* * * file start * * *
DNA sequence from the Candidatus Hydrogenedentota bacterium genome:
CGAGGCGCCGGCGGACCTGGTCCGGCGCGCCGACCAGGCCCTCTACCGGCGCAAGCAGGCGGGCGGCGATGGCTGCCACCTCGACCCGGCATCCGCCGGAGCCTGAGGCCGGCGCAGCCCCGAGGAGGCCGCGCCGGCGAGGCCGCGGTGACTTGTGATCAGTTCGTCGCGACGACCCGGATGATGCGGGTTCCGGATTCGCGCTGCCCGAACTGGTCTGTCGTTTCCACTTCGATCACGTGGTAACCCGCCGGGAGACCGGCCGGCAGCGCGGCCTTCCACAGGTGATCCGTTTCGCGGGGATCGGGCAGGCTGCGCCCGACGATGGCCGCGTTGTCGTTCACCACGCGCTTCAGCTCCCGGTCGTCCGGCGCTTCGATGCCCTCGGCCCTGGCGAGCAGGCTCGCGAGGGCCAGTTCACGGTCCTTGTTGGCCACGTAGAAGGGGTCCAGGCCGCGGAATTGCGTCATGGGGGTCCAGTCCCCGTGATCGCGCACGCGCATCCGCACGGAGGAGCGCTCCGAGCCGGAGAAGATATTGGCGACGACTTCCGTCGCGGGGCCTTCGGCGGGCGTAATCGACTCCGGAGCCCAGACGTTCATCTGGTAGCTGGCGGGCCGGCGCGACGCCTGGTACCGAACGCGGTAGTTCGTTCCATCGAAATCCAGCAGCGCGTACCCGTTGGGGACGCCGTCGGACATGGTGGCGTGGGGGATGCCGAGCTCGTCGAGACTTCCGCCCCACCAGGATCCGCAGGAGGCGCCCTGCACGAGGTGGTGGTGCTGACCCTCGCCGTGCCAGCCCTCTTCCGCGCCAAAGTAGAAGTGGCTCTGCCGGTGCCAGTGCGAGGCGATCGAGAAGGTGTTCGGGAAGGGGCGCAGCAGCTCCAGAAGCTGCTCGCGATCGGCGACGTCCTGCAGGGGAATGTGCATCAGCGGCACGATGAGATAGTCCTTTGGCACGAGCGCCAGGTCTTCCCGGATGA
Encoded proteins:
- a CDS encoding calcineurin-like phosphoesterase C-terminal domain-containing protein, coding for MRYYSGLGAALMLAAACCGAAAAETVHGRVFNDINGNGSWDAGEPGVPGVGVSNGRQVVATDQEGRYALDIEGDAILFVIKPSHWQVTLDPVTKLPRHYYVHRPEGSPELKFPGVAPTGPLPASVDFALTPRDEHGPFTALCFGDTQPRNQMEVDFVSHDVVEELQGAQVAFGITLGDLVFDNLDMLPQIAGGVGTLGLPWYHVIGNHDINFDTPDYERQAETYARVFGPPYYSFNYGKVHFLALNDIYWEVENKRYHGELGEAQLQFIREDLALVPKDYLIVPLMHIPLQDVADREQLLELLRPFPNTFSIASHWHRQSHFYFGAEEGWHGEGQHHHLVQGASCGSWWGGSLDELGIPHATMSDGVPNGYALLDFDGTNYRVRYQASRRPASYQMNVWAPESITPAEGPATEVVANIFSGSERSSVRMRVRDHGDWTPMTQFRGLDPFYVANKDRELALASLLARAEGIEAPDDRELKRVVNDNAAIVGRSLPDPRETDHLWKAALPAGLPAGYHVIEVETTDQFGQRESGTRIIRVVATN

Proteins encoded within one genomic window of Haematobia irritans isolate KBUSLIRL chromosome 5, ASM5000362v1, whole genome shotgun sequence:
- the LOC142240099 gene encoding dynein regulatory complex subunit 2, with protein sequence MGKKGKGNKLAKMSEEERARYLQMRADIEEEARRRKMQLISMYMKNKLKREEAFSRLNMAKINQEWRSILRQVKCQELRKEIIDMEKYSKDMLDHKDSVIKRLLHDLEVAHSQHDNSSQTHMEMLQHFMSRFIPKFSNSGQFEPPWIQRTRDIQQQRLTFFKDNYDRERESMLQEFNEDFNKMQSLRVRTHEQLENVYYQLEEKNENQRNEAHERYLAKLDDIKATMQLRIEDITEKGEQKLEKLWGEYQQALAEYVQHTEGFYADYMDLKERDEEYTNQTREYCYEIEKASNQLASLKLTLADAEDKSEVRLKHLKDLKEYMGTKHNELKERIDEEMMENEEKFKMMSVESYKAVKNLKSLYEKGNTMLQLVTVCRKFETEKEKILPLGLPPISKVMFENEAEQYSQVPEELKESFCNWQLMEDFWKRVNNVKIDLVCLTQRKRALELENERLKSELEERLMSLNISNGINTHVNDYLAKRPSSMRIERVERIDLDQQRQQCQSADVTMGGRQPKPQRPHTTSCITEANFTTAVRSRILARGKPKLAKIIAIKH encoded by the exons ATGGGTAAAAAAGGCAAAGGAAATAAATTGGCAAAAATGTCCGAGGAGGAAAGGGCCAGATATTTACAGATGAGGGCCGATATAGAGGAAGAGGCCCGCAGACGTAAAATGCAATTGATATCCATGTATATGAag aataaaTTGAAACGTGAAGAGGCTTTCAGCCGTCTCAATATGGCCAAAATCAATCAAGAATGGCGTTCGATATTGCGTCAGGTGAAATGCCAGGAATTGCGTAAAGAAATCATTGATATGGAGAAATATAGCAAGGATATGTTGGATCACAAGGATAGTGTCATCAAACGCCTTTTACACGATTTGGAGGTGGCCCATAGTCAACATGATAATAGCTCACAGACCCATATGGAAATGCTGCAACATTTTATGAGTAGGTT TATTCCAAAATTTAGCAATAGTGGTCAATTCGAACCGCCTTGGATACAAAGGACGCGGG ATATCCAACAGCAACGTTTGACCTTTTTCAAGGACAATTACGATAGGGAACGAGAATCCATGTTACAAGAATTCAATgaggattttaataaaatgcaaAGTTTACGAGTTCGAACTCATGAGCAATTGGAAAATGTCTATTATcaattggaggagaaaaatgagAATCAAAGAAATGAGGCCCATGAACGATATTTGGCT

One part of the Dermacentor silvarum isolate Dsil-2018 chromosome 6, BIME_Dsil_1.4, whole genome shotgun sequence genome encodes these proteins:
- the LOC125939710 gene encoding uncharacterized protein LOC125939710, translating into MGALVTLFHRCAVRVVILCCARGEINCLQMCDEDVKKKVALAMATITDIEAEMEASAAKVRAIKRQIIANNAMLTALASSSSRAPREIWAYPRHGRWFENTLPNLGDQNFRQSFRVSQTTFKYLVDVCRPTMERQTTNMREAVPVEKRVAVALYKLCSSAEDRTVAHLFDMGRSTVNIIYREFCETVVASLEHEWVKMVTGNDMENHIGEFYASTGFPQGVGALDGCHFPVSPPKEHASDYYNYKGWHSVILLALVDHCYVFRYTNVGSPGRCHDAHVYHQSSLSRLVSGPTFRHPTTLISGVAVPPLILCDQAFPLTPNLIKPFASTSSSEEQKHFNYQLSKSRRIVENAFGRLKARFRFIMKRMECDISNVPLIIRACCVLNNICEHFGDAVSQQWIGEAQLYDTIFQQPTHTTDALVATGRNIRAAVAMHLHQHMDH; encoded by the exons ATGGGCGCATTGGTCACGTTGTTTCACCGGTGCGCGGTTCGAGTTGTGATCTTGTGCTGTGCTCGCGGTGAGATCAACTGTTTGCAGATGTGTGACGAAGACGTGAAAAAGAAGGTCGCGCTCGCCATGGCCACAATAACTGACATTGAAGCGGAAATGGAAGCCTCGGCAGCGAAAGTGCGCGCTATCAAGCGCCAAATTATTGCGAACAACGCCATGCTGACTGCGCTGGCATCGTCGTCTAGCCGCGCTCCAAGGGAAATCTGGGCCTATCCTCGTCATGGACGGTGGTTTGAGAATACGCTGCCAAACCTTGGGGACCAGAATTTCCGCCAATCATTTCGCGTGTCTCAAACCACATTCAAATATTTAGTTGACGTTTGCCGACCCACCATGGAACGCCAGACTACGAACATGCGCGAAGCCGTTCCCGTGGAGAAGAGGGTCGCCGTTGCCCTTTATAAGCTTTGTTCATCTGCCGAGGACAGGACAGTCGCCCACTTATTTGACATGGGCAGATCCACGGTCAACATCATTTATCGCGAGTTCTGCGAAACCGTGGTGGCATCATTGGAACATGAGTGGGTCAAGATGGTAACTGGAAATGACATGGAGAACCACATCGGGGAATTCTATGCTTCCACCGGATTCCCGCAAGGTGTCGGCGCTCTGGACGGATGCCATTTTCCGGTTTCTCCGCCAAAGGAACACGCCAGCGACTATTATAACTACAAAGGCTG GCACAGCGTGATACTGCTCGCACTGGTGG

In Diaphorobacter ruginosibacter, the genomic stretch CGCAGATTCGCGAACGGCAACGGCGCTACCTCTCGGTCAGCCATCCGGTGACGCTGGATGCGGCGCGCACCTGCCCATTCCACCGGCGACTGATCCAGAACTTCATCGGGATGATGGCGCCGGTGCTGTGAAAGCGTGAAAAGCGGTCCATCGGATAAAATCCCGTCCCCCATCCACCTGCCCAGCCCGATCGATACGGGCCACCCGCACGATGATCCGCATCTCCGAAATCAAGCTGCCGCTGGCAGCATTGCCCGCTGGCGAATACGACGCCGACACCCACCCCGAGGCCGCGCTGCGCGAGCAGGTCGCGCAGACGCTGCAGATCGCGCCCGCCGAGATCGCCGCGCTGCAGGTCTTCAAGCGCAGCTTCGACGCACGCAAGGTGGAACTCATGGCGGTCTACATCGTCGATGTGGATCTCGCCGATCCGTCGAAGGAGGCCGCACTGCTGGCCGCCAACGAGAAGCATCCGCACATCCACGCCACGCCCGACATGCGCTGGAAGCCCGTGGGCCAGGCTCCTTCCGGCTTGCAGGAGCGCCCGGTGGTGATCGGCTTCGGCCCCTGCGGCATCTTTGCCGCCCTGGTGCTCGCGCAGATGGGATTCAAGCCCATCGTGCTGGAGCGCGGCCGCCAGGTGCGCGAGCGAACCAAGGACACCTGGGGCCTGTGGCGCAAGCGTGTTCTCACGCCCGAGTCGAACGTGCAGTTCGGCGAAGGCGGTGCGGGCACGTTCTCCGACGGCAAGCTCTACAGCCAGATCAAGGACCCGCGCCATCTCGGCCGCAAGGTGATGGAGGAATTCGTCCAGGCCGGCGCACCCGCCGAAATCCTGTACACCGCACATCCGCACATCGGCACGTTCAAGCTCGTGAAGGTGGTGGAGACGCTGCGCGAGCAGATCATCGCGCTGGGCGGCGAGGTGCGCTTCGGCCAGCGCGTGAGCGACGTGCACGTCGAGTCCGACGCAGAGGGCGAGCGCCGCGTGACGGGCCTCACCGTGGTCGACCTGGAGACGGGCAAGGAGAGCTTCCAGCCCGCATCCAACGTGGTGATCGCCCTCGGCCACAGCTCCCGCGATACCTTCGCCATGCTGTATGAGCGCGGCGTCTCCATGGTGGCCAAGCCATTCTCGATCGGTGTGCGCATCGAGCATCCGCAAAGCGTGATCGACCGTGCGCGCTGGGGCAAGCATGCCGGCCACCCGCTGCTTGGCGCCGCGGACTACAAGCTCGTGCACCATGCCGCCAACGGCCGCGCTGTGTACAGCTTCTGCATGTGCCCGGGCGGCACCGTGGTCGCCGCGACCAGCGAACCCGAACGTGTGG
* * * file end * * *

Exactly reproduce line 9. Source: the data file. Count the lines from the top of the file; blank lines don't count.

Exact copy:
In Diaphorobacter ruginosibacter, the genomic stretch CGCAGATTCGCGAACGGCAACGGCGCTACCTCTCGGTCAGCCATCCGGTGACGCTGGATGCGGCGCGCACCTGCCCATTCCACCGGCGACTGATCCAGAACTTCATCGGGATGATGGCGCCGGTGCTGTGAAAGCGTGAAAAGCGGTCCATCGGATAAAATCCCGTCCCCCATCCACCTGCCCAGCCCGATCGATACGGGCCACCCGCACGATGATCCGCATCTCCGAAATCAAGCTGCCGCTGGCAGCATTGCCCGCTGGCGAATACGACGCCGACACCCACCCCGAGGCCGCGCTGCGCGAGCAGGTCGCGCAGACGCTGCAGATCGCGCCCGCCGAGATCGCCGCGCTGCAGGTCTTCAAGCGCAGCTTCGACGCACGCAAGGTGGAACTCATGGCGGTCTACATCGTCGATGTGGATCTCGCCGATCCGTCGAAGGAGGCCGCACTGCTGGCCGCCAACGAGAAGCATCCGCACATCCACGCCACGCCCGACATGCGCTGGAAGCCCGTGGGCCAGGCTCCTTCCGGCTTGCAGGAGCGCCCGGTGGTGATCGGCTTCGGCCCCTGCGGCATCTTTGCCGCCCTGGTGCTCGCGCAGATGGGATTCAAGCCCATCGTGCTGGAGCGCGGCCGCCAGGTGCGCGAGCGAACCAAGGACACCTGGGGCCTGTGGCGCAAGCGTGTTCTCACGCCCGAGTCGAACGTGCAGTTCGGCGAAGGCGGTGCGGGCACGTTCTCCGACGGCAAGCTCTACAGCCAGATCAAGGACCCGCGCCATCTCGGCCGCAAGGTGATGGAGGAATTCGTCCAGGCCGGCGCACCCGCCGAAATCCTGTACACCGCACATCCGCACATCGGCACGTTCAAGCTCGTGAAGGTGGTGGAGACGCTGCGCGAGCAGATCATCGCGCTGGGCGGCGAGGTGCGCTTCGGCCAGCGCGTGAGCGACGTGCACGTCGAGTCCGACGCAGAGGGCGAGCGCCGCGTGACGGGCCTCACCGTGGTCGACCTGGAGACGGGCAAGGAGAGCTTCCAGCCCGCATCCAACGTGGTGATCGCCCTCGGCCACAGCTCCCGCGATACCTTCGCCATGCTGTATGAGCGCGGCGTCTCCATGGTGGCCAAGCCATTCTCGATCGGTGTGCGCATCGAGCATCCGCAAAGCGTGATCGACCGTGCGCGCTGGGGCAAGCATGCCGGCCACCCGCTGCTTGGCGCCGCGGACTACAAGCTCGTGCACCATGCCGCCAACGGCCGCGCTGTGTACAGCTTCTGCATGTGCCCGGGCGGCACCGTGGTCGCCGCGACCAGCGAACCCGAACGTGTGG